Overall, the new lawsuit (Warning: some of the details are sexually graphic) paints a picture of Cortines as an executive who believed he wielded ultimate power in the district — including over Graham and the school board — creating what Graham asserts remains an intimidating and hostile workplace made all the more uncomfortable by Cortines’ advances toward him.

The complaint includes a number of explicit comments Cortines is alleged to have made that were not included in the previous actions, among them the characterizations of Garcia, who was board president from 2007 through 2013; descriptions of district officials whom Cortines regarded as “hot”; and Cortines’ contention that, according to Graham, the entire board was comprised of “modestly competent, part-time special interest monitors.”

The lawsuit also alleges that Cortines expressed his sexual attraction to a number of district employees, including Holmquist, and that Cortines said he would set meetings with those people simply “because he thought they were hot.”

The new lawsuit also alleges that the district publicly outed Graham as a homosexual without his consent, although it is only listed in the facts of the case, not as a “cause of action.” The previously withdrawn lawsuit did list Graham’s alleged outing as a cause of action for invasion of privacy.

Whether true or not, the new lawsuit represents the first time Garcia has been publicly labeled a lesbian. Graddick dismissed any apparent irony of Graham complaining about being outed while using the remarks of a third person to out another individual.

“I have no idea whether Monica Garcia is a lesbian. Strong women are called that all the time in an attempt to disparage them,” Graddick said. “Further, I do not accept that anything that may be in this lawsuit is the responsibility of anyone but Cortines and the LAUSD for not doing the right thing in the first place.”

As he did in the earlier lawsuits, Graham claims Cortines made a number of unwanted sexual comments and advances toward him in 2000 and in 2010, both at district headquarters and at a secluded ranch house Cortines owns outside of LA County.

Despite the unwanted advances in 2000, Graham said in the lawsuit he maintained a personal and professional relationship with Cortines when Cortines returned to the district in 2009 because he feared losing his job if he did not. Those fears, he said, accounted for his willingness to stay a weekend at Cortines’ ranch house despite his misgivings.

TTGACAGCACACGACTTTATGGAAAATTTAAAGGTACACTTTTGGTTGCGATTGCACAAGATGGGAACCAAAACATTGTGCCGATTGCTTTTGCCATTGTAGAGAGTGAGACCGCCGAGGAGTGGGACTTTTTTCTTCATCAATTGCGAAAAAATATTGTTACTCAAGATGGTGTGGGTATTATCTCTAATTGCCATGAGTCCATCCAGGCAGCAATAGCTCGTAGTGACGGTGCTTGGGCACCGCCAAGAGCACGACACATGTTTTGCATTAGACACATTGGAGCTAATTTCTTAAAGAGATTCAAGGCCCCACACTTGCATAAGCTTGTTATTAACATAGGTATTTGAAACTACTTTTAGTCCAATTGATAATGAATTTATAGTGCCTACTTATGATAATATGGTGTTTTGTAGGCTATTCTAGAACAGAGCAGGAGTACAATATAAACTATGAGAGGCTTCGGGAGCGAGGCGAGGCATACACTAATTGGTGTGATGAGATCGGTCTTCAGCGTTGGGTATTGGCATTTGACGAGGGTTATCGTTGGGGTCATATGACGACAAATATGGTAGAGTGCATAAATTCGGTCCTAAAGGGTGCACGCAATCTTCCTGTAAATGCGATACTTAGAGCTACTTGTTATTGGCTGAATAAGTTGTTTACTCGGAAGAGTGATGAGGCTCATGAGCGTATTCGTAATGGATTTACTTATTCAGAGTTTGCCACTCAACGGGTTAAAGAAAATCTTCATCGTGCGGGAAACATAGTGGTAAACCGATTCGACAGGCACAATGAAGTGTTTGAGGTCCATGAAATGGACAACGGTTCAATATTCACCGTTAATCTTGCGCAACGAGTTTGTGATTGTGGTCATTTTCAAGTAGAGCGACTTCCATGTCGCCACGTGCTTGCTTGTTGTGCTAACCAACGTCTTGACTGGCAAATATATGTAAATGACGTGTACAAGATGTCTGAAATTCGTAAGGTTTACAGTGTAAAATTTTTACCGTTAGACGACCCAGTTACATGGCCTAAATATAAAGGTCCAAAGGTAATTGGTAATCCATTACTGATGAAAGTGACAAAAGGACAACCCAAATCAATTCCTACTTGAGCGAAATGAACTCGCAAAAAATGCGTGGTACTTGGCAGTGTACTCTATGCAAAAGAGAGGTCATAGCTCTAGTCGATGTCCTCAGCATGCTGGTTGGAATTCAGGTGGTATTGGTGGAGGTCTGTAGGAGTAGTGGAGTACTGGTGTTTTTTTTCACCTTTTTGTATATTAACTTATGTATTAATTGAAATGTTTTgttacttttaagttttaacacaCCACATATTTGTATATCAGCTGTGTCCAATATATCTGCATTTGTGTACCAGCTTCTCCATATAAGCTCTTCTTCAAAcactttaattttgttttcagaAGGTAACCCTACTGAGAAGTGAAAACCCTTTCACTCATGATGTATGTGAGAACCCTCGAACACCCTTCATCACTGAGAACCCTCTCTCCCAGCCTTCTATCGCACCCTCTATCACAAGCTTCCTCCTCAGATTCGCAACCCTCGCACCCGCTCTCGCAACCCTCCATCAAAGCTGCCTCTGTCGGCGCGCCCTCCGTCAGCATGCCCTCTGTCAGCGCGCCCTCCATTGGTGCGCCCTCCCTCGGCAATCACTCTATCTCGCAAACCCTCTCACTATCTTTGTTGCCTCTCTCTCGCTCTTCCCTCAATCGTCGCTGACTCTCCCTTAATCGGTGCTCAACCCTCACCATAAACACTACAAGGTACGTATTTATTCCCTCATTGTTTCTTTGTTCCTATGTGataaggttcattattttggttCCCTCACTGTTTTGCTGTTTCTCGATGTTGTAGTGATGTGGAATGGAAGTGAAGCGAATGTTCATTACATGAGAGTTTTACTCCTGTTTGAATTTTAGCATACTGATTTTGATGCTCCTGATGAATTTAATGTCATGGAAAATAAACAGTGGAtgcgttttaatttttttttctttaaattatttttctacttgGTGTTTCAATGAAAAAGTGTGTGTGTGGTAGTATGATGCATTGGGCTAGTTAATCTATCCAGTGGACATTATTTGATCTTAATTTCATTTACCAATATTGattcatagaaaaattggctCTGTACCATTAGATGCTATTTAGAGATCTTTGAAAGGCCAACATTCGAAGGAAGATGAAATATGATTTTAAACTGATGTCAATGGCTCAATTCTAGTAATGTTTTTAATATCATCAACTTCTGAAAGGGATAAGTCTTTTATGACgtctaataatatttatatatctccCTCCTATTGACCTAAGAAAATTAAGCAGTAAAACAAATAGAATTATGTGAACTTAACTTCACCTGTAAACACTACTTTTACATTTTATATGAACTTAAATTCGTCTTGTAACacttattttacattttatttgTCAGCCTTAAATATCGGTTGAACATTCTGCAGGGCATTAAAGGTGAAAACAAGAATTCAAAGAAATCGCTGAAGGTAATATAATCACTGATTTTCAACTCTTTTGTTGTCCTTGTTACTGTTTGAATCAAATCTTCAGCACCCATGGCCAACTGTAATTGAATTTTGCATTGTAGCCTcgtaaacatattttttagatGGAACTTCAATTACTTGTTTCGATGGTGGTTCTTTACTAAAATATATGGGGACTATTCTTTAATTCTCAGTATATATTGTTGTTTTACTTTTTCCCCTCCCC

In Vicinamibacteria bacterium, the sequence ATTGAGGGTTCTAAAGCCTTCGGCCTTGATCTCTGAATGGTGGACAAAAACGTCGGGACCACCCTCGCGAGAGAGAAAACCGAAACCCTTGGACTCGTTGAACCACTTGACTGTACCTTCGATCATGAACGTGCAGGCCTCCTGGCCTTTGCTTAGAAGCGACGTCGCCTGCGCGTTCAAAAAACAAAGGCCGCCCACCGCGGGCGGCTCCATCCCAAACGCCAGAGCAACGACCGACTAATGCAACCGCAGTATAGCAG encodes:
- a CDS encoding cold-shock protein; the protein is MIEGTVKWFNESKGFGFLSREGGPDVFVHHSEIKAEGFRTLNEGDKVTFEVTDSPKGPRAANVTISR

The lawsuit claims Graham brought his accusations against Cortines to Holmquist, who encouraged him not to pursue them. Graham also contends that he reported his claims to two of his supervisors and another district lawyer, but the district never investigated them.

In May 2012, after Cortines had retired, LA Unified officials held a press conference announcing that an agreement had been reached between Graham and the district that settled his claims. Graham had yet to bring a lawsuit, but he had also not yet signed the agreement, which was to give him $200,000 and health benefits with the understanding that he would resign from his job.

Graham never signed the agreement, and his accusations were not publicly known until the press conference. It was at this press conference Graham claims he was outed by district officials.

At the press conference, a statement signed by Cortines was released that denied any wrongdoing but acknowledged a single incident with Graham that Cortines described as “consensual spontaneous adult behavior.”

Graham also accuses the district of retaliating against him for bringing his claims in the form of reducing his employment responsibilities. It also says Graham has had to endure encountering Cortines at district headquarters, where they both work a floor apart and that Cortines’s return has caused him anxiety.

The previous lawsuit that was withdrawn asked for $10 million in damages; the new lawsuit does not specify an amount.